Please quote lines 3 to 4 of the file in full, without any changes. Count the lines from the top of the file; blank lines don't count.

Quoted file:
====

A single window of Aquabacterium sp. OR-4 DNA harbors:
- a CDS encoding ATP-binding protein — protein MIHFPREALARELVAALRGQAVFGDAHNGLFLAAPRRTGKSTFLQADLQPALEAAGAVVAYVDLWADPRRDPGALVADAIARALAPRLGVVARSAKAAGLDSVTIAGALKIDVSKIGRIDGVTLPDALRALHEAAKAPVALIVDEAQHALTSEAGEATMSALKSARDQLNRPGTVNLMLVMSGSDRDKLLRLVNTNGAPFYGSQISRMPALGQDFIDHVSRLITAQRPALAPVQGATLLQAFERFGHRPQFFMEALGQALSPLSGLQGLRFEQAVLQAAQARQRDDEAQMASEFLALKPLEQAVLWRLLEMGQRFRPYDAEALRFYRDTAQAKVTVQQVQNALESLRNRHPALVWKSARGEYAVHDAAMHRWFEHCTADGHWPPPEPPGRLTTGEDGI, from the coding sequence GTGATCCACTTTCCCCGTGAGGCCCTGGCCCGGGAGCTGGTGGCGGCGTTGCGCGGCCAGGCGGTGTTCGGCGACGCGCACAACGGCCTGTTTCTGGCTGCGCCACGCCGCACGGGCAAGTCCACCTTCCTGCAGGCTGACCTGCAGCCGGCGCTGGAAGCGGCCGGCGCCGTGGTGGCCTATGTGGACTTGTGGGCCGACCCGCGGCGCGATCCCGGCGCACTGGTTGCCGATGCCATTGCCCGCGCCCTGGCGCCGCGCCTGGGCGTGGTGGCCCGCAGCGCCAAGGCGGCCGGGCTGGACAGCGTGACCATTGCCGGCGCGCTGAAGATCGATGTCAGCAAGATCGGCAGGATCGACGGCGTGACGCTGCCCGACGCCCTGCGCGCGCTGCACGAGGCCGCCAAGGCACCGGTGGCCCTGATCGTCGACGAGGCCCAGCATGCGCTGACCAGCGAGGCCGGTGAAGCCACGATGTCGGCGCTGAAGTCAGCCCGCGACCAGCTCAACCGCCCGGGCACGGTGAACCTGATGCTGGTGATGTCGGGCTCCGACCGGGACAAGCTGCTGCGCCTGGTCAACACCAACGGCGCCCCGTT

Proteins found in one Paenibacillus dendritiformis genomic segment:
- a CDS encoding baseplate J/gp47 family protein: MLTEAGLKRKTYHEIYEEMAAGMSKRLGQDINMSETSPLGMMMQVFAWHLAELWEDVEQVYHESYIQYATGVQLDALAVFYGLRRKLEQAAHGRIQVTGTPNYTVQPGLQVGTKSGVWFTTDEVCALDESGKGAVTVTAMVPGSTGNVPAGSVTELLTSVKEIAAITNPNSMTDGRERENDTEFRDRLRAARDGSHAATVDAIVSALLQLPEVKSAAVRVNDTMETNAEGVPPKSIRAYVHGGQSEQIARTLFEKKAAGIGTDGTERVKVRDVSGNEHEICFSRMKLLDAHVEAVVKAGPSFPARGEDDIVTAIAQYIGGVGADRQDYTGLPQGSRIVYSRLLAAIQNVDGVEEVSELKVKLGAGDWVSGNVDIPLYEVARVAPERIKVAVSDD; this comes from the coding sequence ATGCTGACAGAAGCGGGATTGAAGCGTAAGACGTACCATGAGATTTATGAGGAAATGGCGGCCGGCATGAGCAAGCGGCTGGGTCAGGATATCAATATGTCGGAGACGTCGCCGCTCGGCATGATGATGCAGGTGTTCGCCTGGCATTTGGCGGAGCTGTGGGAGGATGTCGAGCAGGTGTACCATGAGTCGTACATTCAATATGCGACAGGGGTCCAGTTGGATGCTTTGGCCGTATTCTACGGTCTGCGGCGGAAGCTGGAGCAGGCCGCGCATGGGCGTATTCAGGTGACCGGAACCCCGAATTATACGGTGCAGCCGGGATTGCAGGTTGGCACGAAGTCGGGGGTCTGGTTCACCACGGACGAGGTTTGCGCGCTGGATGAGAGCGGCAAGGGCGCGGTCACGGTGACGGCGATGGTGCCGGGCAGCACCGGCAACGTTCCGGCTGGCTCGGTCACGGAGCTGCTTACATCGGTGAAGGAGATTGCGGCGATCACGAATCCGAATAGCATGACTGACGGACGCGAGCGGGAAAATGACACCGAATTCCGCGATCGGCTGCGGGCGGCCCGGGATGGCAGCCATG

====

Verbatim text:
Proteins found in one Paenibacillus dendritiformis genomic segment:
- a CDS encoding baseplate J/gp47 family protein: MLTEAGLKRKTYHEIYEEMAAGMSKRLGQDINMSETSPLGMMMQVFAWHLAELWEDVEQVYHESYIQYATGVQLDALAVFYGLRRKLEQAAHGRIQVTGTPNYTVQPGLQVGTKSGVWFTTDEVCALDESGKGAVTVTAMVPGSTGNVPAGSVTELLTSVKEIAAITNPNSMTDGRERENDTEFRDRLRAARDGSHAATVDAIVSALLQLPEVKSAAVRVNDTMETNAEGVPPKSIRAYVHGGQSEQIARTLFEKKAAGIGTDGTERVKVRDVSGNEHEICFSRMKLLDAHVEAVVKAGPSFPARGEDDIVTAIAQYIGGVGADRQDYTGLPQGSRIVYSRLLAAIQNVDGVEEVSELKVKLGAGDWVSGNVDIPLYEVARVAPERIKVAVSDD; this comes from the coding sequence ATGCTGACAGAAGCGGGATTGAAGCGTAAGACGTACCATGAGATTTATGAGGAAATGGCGGCCGGCATGAGCAAGCGGCTGGGTCAGGATATCAATATGTCGGAGACGTCGCCGCTCGGCATGATGATGCAGGTGTTCGCCTGGCATTTGGCGGAGCTGTGGGAGGATGTCGAGCAGGTGTACCATGAGTCGTACATTCAATATGCGACAGGGGTCCAGTTGGATGCTTTGGCCGTATTCTACGGTCTGCGGCGGAAGCTGGAGCAGGCCGCGCATGGGCGTATTCAGGTGACCGGAACCCCGAATTATACGGTGCAGCCGGGATTGCAGGTTGGCACGAAGTCGGGGGTCTGGTTCACCACGGACGAGGTTTGCGCGCTGGATGAGAGCGGCAAGGGCGCGGTCACGGTGACGGCGATGGTGCCGGGCAGCACCGGCAACGTTCCGGCTGGCTCGGTCACGGAGCTGCTTACATCGGTGAAGGAGATTGCGGCGATCACGAATCCGAATAGCATGACTGACGGACGCGAGCGGGAAAATGACACCGAATTCCGCGATCGGCTGCGGGCGGCCCGGGATGGCAGCCATG